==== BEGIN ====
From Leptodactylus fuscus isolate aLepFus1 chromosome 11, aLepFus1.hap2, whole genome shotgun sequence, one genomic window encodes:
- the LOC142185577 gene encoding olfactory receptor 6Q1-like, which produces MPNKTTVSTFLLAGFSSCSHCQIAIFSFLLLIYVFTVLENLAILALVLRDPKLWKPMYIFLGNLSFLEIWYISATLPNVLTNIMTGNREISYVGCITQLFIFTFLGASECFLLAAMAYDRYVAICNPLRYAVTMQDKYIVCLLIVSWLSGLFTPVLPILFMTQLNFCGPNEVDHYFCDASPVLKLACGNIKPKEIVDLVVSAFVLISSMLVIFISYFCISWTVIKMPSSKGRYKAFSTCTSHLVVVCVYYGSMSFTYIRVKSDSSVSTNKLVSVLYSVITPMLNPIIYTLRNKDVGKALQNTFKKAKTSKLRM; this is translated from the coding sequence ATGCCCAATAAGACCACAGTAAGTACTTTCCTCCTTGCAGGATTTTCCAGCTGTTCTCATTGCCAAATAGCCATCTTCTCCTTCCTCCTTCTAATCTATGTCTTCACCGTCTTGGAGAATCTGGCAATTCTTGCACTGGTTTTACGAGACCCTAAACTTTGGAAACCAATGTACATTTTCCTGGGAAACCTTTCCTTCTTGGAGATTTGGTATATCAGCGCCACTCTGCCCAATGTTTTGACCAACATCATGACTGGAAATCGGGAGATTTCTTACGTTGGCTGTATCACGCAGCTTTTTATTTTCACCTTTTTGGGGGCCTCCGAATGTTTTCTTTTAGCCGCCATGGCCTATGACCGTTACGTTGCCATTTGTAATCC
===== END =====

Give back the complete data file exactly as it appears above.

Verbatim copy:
From Leptodactylus fuscus isolate aLepFus1 chromosome 11, aLepFus1.hap2, whole genome shotgun sequence, one genomic window encodes:
- the LOC142185577 gene encoding olfactory receptor 6Q1-like, which produces MPNKTTVSTFLLAGFSSCSHCQIAIFSFLLLIYVFTVLENLAILALVLRDPKLWKPMYIFLGNLSFLEIWYISATLPNVLTNIMTGNREISYVGCITQLFIFTFLGASECFLLAAMAYDRYVAICNPLRYAVTMQDKYIVCLLIVSWLSGLFTPVLPILFMTQLNFCGPNEVDHYFCDASPVLKLACGNIKPKEIVDLVVSAFVLISSMLVIFISYFCISWTVIKMPSSKGRYKAFSTCTSHLVVVCVYYGSMSFTYIRVKSDSSVSTNKLVSVLYSVITPMLNPIIYTLRNKDVGKALQNTFKKAKTSKLRM; this is translated from the coding sequence ATGCCCAATAAGACCACAGTAAGTACTTTCCTCCTTGCAGGATTTTCCAGCTGTTCTCATTGCCAAATAGCCATCTTCTCCTTCCTCCTTCTAATCTATGTCTTCACCGTCTTGGAGAATCTGGCAATTCTTGCACTGGTTTTACGAGACCCTAAACTTTGGAAACCAATGTACATTTTCCTGGGAAACCTTTCCTTCTTGGAGATTTGGTATATCAGCGCCACTCTGCCCAATGTTTTGACCAACATCATGACTGGAAATCGGGAGATTTCTTACGTTGGCTGTATCACGCAGCTTTTTATTTTCACCTTTTTGGGGGCCTCCGAATGTTTTCTTTTAGCCGCCATGGCCTATGACCGTTACGTTGCCATTTGTAATCC